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NASA Turns to VR for ISS Astronaut Training

NASA Turns to VR for ISS Astronaut Training

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NASA is currently implementing VR for their astronaut training programs, after a successful partnership between NASA and Oculus created Mission:ISS, a consumer education VR experience aboard the ISS (International Space Center).

Mission:ISS turned out to be so realistic, NASA decided to develop VR programs to impart more lifelike training simulations in hopes that these experiences will better equip astronauts to deal with real life situations in space.

Mission:ISS allows Oculus users to explore the virtual space station like they are actually in Low Earth Orbit (LEO), dock incoming spacecrafts, go out on spacewalks and even perform mission-critical tasks like a real crew member.

NASA’s training SIM is being developed with Unreal Engine using both the Oculus Rift and HTC Vive headsets.

Unreal Engine’s “cutting edge graphics and physics simulations increase the sense of presence. The more realistic your training feels, the faster you can respond in critical real-world situations which could save your mission or even your life,” said ASA Software Engineer Matthew Noyes.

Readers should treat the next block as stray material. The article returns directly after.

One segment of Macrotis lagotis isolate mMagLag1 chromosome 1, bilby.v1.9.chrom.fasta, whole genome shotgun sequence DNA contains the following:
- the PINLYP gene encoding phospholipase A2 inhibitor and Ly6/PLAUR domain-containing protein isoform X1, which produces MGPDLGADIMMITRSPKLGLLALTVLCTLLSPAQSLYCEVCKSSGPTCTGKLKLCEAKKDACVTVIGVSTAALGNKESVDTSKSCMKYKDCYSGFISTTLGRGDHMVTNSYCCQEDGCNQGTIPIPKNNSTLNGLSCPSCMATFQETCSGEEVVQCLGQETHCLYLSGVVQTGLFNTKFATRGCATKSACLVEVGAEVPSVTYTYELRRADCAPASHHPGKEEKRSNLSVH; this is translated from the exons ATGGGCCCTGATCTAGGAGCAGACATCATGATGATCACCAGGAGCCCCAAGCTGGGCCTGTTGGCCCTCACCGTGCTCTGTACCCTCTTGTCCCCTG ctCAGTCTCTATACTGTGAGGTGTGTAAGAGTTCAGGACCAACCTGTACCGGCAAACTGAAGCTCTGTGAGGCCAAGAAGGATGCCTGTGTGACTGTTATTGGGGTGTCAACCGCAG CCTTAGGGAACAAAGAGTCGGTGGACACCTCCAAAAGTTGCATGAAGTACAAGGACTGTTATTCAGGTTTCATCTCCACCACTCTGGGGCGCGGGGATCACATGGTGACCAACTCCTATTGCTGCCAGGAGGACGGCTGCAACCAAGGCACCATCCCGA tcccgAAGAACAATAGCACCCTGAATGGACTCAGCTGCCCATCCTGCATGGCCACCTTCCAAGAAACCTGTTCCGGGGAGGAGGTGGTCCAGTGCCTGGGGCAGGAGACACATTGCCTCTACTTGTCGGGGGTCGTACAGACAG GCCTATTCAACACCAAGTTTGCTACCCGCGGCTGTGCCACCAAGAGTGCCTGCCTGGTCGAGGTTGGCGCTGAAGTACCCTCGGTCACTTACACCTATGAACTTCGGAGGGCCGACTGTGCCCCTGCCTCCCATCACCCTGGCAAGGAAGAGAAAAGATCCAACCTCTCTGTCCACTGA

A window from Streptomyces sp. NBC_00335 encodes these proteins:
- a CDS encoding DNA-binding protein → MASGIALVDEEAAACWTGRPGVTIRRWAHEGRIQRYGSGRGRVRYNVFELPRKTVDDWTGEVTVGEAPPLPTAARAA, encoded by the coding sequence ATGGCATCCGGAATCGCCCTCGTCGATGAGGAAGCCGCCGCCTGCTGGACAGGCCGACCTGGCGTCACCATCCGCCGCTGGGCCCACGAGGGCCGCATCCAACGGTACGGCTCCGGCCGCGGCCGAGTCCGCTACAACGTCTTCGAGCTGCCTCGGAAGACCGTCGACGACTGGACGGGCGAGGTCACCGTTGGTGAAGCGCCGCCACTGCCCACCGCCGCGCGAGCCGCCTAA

NASA ISS astronauts who have tried the SIM report it very accurately mimics the feeling of handling objects in zero G. The training includes simulated maintenance, letting you use the Vive’s control wand to grab tools and other objects aboard the ISS. To make the mixed-reality simulation of gravity even more immersive, the technology features ARGOS (active response gravity offload system), which is essentially a crane that flies astronauts around to simulate zero, lunar, or Mars gravity. This gives astronauts the tactile sensation of being in orbit.

Another seemingly small, but extremely cool/accurate feature VR recreates is “blooming” — the lag time it takes for users’ pupils to dilate while adjusting to see the stars in the the digital sky — which astronauts experience in space.

Prior to VR, NASA used physical mockups to train ISS astronauts. These standard training methods included Zero-G “vomit comet” airplane rides, neutral buoyancy (underwater) and other pricey and complex methods. VR has now become a new option, and additionally, this will allow a new networking component that allows astronauts from all over the world to train together despite geographic hurdles.

While this is still an incomplete NASA simulation, Noyes disclosed that they are also working on a public release. The idea would be to create both a public outreach product alongside an actual SIM, which could likely inspire (and train) young people to become astronauts. Thanks to VR, we are now able to put ISS crew in space, while they are still on Earth.

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